Investors Pour Money Into Lipper General U.S. Treasury Funds Despite Performance

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The Lipper General U.S. Treasury Funds classification consists of funds that invest primarily in U.S. Treasury bills, notes, and bonds. The funds within this classification had an average duration of 12.2 years as of December 2021.

Compared to other major fixed income indices like the Bloomberg Municipal Bond Total Return Index (-8.8%) and the Bloomberg U.S. Aggregate Bond Total Return Index (-9.5%), Lipper General U.S. Treasury Funds have posted a very underwhelming year-to-date performance through April month end of negative 13.3%.

Despite the poor comparative performance, the classification led the way this past fund flows week, attracting $3.0 billion. Lipper General U.S. Treasury Funds have also been red hot since the start of the year, pulling in $21.4 billion, making them the third most popular Lipper classification in that span – behind only Lipper International Income Funds (+$33.4 billion) and Lipper Loan Participation Funds (+$25.2 billion). Lipper General U.S. Treasury Funds also set a quarterly intake record during the fourth quarter of 2021 as they reported inflows of $13.9 billion.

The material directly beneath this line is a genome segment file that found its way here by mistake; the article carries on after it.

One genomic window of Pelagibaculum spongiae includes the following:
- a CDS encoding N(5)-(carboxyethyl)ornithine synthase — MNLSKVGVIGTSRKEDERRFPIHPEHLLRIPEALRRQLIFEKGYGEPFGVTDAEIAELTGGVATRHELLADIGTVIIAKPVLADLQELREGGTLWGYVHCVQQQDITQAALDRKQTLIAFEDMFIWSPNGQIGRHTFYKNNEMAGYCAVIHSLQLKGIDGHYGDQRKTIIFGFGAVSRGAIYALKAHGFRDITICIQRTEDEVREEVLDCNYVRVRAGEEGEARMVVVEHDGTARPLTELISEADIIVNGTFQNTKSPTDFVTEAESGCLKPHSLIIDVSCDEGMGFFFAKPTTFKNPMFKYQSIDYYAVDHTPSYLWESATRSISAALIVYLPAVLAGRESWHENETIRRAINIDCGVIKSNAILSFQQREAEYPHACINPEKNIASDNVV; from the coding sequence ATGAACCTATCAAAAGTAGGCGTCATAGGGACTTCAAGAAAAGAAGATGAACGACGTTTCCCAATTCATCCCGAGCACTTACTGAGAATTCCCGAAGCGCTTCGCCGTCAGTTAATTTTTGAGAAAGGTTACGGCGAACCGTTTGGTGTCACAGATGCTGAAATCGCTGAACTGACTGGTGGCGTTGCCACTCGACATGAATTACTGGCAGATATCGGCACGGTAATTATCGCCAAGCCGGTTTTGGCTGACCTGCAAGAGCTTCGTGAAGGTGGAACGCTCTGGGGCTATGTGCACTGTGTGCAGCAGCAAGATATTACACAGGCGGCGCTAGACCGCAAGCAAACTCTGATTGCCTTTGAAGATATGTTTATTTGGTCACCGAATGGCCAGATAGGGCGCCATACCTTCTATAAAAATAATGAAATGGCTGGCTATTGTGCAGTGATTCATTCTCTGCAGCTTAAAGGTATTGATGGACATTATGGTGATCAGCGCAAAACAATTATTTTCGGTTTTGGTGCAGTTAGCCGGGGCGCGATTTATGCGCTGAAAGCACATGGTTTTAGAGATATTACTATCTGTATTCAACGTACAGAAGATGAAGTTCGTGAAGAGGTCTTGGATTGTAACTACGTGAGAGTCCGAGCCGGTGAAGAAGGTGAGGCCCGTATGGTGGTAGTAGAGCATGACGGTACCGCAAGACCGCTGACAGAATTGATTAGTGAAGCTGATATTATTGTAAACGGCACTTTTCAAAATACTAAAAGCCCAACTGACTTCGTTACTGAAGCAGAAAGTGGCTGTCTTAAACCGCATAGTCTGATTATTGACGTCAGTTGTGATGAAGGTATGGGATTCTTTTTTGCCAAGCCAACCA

Lipper General US Treasury Funds

Lipper General US Treasury Funds (Author)

Lipper General US Treasury Fund Flows

Lipper General US Treasury Fund Flows (Author)

Wednesday, May 4, the Federal Reserve policymakers decided they will raise rates by 50 basis points (bps) for the first time in more than 20 years. While the significant hike was largely expected, Federal Reserve Chair Jerome Powell noted that bigger moves were not in the Fed’s future plans. It is still forecasted, however, that the Fed will raise rates during each of its remaining meetings this year.

With the poor performance of longer-dated Treasury bonds already realized through April, inflationary fears growing, and the current rising rates environment in place, the question stands: Why have longer-dated U.S. Treasury Funds attracted so much capital this week and this year?

To get the answer we may need to take a step back. Equity markets year-to-date through…

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